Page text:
She asked: What role can students play in understanding where they are, where they are going, and how to get there?
Empowering students in their own learning
As participants found, students can learn to identify what they can do now, what they can’t do yet – and the next steps that will help them progress. In the process they learn to understand their competencies and skills, adopt a positive mindset for training their brains to learn new skills, and set goals for themselves. (See Surrey teacher Kelli Vogstad‘s framework).
One example Lam shared with participants highlighted a student in grade 6 who reflected on her learning in French.
- She wrote that now she was good at memorizing and was proud of how far she’d come in pronunciation.
- She recognized that speaking and spelling were two different skills, and that she was not yet mastering French accents and spelling.
- Her goals or next steps were to study her French at least once a week and focus on accents.
- “I would like to start with days of the week, then to months then to greetings,” she wrote.
Self-reflection is a major step helping students to become owners of their own learning – and it can begin in the earliest grades. As Queen Elizabeth elementary school principal Paul Manville noted: “There’s lots here – we have just begun.”
For students with learning and behaviour challenges, a major shift in supporting student learning is also underway thanks to the joint effort of more than 40 school districts – in a project that focuses assessment less on behaviours and more on a student’s strengths.
That means incorporating student voice and supporting a student’s abilities to meet their unique learning goals. The “Competency Based IEP” (Individualized Education Program) is a significant shift in philosophy in curriculum, instruction, and assessment and will be a first in the history of special education.
From the “feedback-friendly classroom,” to digital portfolios that demonstrate student learning in action, the learning assessment landscape is changing.
Guest facilitator Meggan Crawford led discussions on challenges in secondary school assessment…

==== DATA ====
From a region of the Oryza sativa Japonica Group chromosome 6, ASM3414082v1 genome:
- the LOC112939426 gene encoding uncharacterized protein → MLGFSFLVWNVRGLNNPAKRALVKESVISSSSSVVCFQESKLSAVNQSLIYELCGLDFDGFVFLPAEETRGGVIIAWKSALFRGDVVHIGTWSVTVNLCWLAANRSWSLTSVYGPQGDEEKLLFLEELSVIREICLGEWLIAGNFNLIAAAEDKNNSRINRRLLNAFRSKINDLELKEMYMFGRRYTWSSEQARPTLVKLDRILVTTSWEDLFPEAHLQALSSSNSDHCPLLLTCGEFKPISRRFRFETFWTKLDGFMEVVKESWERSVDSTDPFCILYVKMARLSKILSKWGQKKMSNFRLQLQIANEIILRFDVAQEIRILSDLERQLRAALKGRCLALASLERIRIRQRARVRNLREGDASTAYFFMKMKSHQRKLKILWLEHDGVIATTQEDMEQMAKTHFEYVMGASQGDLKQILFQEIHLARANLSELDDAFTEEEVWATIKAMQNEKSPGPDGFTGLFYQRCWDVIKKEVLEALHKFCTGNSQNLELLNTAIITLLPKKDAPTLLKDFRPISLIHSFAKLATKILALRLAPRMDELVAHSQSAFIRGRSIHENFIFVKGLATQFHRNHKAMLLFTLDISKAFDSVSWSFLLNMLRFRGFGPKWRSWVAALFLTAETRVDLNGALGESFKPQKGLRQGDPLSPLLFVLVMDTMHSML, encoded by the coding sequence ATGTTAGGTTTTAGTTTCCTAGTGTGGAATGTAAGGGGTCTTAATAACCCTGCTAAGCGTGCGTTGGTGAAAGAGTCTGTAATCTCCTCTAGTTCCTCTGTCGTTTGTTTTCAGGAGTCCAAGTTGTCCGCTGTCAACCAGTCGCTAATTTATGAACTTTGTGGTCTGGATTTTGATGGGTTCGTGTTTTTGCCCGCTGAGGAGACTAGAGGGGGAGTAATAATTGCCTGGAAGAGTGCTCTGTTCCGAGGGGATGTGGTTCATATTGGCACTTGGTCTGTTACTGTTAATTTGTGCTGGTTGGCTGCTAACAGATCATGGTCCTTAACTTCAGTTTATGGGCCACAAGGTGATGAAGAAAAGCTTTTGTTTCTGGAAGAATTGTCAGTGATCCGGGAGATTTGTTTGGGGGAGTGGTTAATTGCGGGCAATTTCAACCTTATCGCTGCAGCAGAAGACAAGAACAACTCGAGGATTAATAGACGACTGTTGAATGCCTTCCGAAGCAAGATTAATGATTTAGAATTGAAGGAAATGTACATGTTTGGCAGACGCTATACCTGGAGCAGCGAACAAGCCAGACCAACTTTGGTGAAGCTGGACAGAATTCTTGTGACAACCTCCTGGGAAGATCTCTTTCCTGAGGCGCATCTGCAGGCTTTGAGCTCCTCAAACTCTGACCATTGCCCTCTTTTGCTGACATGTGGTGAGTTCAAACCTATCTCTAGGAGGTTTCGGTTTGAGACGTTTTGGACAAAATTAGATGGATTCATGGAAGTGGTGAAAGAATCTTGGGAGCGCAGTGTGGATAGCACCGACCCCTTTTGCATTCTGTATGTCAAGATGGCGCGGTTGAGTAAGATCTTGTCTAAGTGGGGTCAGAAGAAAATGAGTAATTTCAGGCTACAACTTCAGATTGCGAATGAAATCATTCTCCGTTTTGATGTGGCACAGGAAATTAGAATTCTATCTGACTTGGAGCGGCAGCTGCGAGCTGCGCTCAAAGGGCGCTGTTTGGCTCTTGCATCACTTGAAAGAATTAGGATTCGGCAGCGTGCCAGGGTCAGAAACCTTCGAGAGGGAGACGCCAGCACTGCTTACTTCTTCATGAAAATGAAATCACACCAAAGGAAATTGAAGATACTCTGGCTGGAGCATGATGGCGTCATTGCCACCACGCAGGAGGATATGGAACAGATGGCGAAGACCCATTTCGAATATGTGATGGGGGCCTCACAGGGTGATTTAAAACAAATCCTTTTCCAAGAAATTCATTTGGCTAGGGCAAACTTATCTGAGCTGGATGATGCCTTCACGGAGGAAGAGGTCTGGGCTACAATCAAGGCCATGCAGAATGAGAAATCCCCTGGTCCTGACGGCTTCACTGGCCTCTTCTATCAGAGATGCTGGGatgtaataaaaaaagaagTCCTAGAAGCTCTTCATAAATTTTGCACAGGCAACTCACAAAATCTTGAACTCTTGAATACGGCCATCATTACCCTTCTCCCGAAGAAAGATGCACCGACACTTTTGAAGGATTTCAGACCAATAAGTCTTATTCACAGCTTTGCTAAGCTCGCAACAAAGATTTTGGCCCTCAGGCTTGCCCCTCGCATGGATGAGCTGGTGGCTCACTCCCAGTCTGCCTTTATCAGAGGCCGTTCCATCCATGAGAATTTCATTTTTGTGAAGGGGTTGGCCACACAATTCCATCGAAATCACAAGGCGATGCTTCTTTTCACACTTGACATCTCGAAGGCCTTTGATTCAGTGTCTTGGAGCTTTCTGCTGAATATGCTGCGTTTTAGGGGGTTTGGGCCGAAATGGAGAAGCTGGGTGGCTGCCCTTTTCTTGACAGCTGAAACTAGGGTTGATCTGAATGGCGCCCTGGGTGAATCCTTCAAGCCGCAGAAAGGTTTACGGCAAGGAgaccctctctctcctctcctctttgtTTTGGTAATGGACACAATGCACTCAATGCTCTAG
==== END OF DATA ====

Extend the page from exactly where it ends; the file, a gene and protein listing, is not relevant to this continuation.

The secondary school challenge…
In many ways, the culture shift presents a particular challenge for high school teachers.
They are required to provide letter grades or percentage marks several times a year in a context where both parents and students tend to regard grades as a benchmark of achievement.
Grades also continue to be viewed as critical for entrance to post-secondary institutions, despite the fact that the assessment culture there is also changing.
And for many students accustomed to getting marks on ‘everything,’ grades are a motivation to improve performance.
However, marks typically summarize and judge learning rather than provide insights into how to improve learning. As educators discussed in a session on “Assessment Issues in the Secondary Classroom: Challenges and Possibilities,” teachers can choose to incorporate other approaches – a variety of ‘formative assessments’ – throughout the year that help ‘coach’ students to benefit from feedback and reflection.
In subjects like physics and chemistry, which traditionally involve a rigorous approach to mastery of complex content, the sense is there is less scope for more creative or qualitative assessments. For instance, in science labs, students observe chemical reactions and record information that goes beyond a qualitative assessment – such as “the liquid got hotter” – to using measurements that are not subjective.
However, as teacher Shenton Tan emphasized, labs are spaces where students are also able to engage in problem solving by experimenting, learning from mistakes, and demonstrating their knowledge in practical settings.
More and more, students are encouraged to apply their knowledge in authentic ways that reflect engagement with the real world – by becoming involved in physics projects, or history research, or fieldwork of interest to them.